7. Charles> I completely sympathize with your sentiments regarding the lip-service that many pay to “Christ-centered preaching,” and what little they have to show for it. I have truly been enjoying your series, and I don’t think the questions you’re asking of sermons are necessarily wrong or misguided. Of course, you are asking them as a confessional Lutheran, and this thoroughly influences your assessment (and really, how could it not?!). My point (other than an opportunity to write something relatively humorous) was precisely what you point out in your comment above: that different believing communities will have different sets of expectations from sermons, and that even these generally helpful criteria criteria you’ve laid down will be colored differently by those holding to other confessions (and therefore, to a different “rule of faith”).

    Aaron> Oh, heavens, no! I’m not up for such an endeavor, and I certainly don’t wish to dwell on the sorry state of Orthodox homiletics (and, for that matter, Orthodox liturgics) in the English-speaking world more than is absolutely necessary. I’m quite happy reading the daily homilies of St Nikolaj Velimirović, thank you. :-)

    Forrest> No, you should thank Charles for his series! You are quite right that several public speeches that pass for sermons in many church contexts these days are in actual fact self-help pep talks, moralizing harangues, and the like. This is not only true of popular speakers like Joel Osteen, but it has become the status quo in churches large and small everywhere. The regrettable end result is that many people wouldn’t know what a sermon in the Christian tradition looks like if it slapped them in face. Unfortunately, much of what we see is the blood-chilling enactment of what the late great Charles Merrill Smith wrote in chapter 3 of his marvelous book (and one of my all-time favorites) How to Become a Bishop Without Being Religious, which bears the enticing title “How to be Impressive in the Pulpit.”

    Nancy> Well, of course! Wordle is clearly the greatest advance in exegesis since the appearance of writing.

    Kevin> I resonate with your sentiments, of course, but with the understanding that we’re talking about actual sermons in the best Christian homiletical tradition. For a sermon to be a sermon, it isn’t necessary that it be delivered with rhetorical flourishes and shows of erudition (indeed, the great St Spyridon never could have preached like that, and once publicly rebuked his erudite disciple St Tryphillios for attempting to do so). What is necessary is that Christ and the Gospel be rightly proclaimed. (Wet-behind-the-ears seminarians have a proven track record of doing the former, not the latter!) And in order to be formed by a sermon, and for us to truly become “hearers of the word,” it is necessary to determine whether its contents are faithful to the rule of faith. On the other hand, you’re quite right to caution about the “less humble” way of homiletical snobbery, which rather than producing hearers of the word, produces indomitable creatures that are laws unto themselves.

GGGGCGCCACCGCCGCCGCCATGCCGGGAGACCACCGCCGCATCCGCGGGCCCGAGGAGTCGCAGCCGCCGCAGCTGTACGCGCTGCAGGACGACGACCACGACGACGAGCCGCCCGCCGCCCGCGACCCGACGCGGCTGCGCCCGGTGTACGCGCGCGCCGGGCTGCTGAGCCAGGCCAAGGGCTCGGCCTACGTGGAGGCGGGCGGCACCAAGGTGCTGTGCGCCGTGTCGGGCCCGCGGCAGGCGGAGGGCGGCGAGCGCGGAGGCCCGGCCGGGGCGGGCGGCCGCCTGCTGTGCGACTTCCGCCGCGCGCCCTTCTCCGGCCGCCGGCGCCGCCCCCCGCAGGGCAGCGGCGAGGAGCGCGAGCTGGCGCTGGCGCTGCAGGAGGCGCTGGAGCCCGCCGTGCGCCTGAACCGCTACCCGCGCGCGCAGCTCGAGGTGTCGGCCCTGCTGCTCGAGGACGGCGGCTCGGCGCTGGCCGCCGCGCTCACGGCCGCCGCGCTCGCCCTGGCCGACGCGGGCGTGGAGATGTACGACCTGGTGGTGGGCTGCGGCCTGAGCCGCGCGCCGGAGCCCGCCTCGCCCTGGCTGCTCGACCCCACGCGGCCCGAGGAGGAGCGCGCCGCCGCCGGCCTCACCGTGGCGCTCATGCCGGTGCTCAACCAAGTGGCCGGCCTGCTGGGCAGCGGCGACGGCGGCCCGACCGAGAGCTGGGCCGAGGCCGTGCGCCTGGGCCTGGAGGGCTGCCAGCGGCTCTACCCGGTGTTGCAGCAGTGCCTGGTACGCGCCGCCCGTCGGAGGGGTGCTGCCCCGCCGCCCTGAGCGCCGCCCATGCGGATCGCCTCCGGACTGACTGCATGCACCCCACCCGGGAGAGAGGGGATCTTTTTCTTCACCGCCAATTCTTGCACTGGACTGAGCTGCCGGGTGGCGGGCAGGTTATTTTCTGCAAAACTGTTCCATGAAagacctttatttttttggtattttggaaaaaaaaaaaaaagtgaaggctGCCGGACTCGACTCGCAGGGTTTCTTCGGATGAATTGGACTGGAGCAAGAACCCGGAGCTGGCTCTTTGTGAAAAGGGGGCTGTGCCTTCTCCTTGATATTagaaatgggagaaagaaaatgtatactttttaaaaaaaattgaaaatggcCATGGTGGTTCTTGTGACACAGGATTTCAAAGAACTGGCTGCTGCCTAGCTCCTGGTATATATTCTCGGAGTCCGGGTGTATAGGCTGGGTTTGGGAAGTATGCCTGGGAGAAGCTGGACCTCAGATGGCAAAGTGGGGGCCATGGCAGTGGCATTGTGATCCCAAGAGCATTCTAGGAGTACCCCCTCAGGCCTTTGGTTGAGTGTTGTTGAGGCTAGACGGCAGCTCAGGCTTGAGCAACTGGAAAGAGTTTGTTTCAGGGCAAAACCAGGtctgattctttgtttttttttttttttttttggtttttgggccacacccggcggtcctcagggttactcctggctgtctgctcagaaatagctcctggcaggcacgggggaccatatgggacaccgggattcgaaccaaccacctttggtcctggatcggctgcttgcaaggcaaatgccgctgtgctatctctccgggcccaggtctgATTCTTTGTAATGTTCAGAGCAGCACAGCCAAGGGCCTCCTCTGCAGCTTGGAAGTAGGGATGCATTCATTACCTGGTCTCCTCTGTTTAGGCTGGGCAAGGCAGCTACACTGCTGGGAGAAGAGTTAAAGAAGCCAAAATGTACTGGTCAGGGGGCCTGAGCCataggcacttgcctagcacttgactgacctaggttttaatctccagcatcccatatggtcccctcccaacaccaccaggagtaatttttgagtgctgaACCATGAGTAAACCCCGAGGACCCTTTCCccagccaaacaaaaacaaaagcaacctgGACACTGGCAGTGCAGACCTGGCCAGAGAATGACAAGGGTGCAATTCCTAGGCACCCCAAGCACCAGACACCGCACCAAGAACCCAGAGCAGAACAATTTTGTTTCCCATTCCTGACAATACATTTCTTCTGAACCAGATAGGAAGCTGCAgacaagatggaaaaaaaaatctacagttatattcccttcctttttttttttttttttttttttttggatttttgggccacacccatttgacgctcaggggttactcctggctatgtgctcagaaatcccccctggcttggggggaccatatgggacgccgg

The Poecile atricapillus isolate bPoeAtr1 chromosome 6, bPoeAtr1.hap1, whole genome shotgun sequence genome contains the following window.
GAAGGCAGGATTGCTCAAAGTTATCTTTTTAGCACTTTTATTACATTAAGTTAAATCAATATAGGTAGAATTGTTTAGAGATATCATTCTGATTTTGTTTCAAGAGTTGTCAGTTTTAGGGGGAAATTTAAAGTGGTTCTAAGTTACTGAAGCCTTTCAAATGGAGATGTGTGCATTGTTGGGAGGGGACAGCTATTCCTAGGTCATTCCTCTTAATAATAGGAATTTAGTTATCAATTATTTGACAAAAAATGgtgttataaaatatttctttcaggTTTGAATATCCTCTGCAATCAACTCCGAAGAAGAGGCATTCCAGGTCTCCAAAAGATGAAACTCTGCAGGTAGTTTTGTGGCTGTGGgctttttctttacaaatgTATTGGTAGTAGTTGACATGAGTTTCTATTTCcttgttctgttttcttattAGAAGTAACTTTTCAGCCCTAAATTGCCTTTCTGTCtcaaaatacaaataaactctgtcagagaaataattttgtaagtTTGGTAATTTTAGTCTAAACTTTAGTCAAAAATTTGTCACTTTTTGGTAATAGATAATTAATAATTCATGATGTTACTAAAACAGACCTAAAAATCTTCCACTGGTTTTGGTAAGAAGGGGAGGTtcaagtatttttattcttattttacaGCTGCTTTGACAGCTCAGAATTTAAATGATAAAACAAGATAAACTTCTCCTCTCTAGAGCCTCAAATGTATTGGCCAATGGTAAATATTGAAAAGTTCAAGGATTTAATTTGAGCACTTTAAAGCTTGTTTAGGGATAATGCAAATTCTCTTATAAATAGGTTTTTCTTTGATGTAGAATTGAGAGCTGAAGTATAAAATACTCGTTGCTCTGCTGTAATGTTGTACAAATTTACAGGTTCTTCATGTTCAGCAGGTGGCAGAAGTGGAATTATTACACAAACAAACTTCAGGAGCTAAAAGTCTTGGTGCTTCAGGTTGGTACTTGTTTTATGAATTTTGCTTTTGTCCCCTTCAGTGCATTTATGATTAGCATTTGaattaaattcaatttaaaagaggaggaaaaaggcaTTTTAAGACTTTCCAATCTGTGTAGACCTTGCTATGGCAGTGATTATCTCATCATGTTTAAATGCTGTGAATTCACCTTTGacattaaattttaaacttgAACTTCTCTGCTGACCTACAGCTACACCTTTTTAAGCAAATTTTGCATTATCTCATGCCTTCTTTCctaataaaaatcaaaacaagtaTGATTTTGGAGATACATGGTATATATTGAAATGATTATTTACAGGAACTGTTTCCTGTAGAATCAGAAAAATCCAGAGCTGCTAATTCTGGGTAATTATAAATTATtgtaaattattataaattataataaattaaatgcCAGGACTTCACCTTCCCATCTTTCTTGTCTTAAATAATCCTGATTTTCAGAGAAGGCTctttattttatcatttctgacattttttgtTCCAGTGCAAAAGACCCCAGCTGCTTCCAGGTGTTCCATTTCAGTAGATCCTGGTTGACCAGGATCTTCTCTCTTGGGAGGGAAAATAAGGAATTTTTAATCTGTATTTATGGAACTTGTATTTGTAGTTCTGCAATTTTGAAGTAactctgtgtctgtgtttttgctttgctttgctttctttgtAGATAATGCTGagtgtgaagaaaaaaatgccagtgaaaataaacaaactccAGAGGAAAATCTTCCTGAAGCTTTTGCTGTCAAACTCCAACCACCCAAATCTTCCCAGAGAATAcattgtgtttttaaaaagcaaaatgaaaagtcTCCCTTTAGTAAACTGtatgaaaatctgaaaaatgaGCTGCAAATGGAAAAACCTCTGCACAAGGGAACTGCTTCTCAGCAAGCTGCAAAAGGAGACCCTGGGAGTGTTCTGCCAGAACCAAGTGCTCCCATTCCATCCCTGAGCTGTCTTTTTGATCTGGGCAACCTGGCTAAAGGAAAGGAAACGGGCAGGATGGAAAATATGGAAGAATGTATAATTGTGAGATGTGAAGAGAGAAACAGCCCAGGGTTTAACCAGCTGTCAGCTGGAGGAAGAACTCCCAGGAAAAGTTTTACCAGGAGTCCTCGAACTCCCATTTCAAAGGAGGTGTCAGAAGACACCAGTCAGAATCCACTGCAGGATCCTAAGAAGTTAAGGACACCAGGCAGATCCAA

Juhem> Bueno, y tú a mí tampoco. ;-) Pero lo iba a hacer, el problema es que se me complicó la noche. ¡Mis disculpas, y felicidades tardías!

    And leave it to a recalcitrant statistician to ruin everyone’s fun! ;-) You’re right in pointing out the obvious methodological flaws, but in spite of the grading system, the evaluation of the criteria is not quantifiable in the end. This is why, by playing a little with these criteria, I was able to give a Biblical author a 40% F!


  8. Personally, I dislike humor in the things of God…sermons or otherwise. (See, Prov.15) Biblical satire is always cutting to the depth of truth, and the interior in us.


  9. David> How very interesting! Again, I have nothing against measuring the content of sermons against the “rule of faith,” but as the little exercise above shows, the various ways in which we go about that are fraught with difficulties, as they are very seldom nuanced.

    irishanglican> Sure, but I’m uncertain about what does that point have to do with this discussion.